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Lateral ear resection in (lop) rabbits


Esther van Praag, Ph.D. is funded solely by the generosity of donors.

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Warning: this file contains pictures that may be distressing for people.

Rabbits can suffer from chronic ear infection. Lop-rabbits are particularly predisposed to chronic ear infection, due to the conformation of the ear canal and the lop ear that prevents a good aeration. This leads to chronic ear infection.

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English (left) and French (right) lop-eared rabbits

Various initial treatments are often attempted, but their failure leads to the accumulation of pus, and the occlusion of the in the ear canal. This prevents topical ear medication to come in contact with the infectious organisms and kill them. The result is that the infection cannot be properly treated and becomes worse, or:

·              it is treated, but relapse occurs after a few months;

·              it has led to structural changes in the ear, like ulceration or the growth of a tumor or a polyp.

Lateral ear resection surgery can be attempted when no structural modifications are observed in the horizontal ear canal. The aim of this procedure is to shorten the length of the ear canal, in order to facilitate aeration, drainage, and to enable the medication to reach the infectious site. The modification of temperature and the decrease of internal humidity can, furthermore, lead to a decrease of the bacterial infection.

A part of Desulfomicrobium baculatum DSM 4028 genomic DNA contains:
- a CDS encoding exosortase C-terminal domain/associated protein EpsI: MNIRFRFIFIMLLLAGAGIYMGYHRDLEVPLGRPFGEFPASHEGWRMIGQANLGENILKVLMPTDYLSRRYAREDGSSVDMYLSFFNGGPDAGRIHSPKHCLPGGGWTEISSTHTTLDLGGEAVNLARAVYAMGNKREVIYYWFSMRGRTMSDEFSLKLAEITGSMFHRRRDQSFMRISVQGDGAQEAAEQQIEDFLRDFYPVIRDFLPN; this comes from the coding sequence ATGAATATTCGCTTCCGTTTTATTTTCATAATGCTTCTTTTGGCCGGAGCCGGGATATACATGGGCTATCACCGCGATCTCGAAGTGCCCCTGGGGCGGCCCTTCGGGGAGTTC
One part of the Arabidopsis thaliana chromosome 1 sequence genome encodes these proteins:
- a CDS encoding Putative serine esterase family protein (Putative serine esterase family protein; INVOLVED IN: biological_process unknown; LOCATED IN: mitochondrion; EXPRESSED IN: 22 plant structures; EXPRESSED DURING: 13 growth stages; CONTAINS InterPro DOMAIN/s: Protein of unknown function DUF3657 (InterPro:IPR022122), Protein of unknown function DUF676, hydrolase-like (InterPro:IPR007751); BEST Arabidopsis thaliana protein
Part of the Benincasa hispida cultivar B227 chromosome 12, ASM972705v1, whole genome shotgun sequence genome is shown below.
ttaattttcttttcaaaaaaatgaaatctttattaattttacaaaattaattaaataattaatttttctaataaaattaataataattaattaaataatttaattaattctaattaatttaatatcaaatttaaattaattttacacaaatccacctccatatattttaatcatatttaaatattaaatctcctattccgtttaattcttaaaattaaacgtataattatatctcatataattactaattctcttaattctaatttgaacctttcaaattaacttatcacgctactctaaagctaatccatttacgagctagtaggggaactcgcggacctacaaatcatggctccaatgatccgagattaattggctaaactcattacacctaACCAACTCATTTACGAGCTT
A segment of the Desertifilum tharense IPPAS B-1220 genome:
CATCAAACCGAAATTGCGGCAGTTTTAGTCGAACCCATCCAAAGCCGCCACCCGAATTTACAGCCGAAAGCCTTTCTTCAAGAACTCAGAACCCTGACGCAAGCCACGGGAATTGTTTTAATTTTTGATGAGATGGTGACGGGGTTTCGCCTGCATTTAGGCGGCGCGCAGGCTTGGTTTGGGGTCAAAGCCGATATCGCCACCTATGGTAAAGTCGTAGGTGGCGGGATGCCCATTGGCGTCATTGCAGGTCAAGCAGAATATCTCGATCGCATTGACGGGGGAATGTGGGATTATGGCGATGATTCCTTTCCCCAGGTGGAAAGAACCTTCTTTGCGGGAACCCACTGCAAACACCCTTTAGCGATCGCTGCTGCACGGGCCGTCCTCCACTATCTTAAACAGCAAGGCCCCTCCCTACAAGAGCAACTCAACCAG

Surgical procedure and post-surgical care

The surgical procedure will reconstruct the entry of the ear canal by removing a small portion of skin, cartilage, and of the ear canal. A new “opening” is reconstructed in order to expose the ear canal.

Inner ear infection is accompanied by ataxia (circling, rolling stumbling), leaning to one side and head-tilt, continuous horizontal or rotary nystagmus (involuntary rhythmic eye movement).

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Kim Chilson

Lateral ear resection surgery, performed by B. Langhofer, DVM, in his clinic in 2004

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Kim Chilson

Aspect of the ear, 16 hours post-surgery

The administration of antibiotics and analgesics is necessary after the surgical procedure. The later will reduce pain, known to slow down the activity of the digestive tract, delay food intake and recovery in rabbits.

The site of surgery may get bloody crusts and be covered with ear discharge. It is recommended not to take them away, till the sutures are removed.

It usually takes another few months before the ear infection is completely cleared.


All my gratitude to Kim Chilson (USA) and to Dr B. Langhofer (The Scottsdale Veterinary Clinic Scottsdale, Scottsdale, AZ, USA) for sharing this innovative surgical procedure of ear resection in rabbits, and for the permission to use the pictures.



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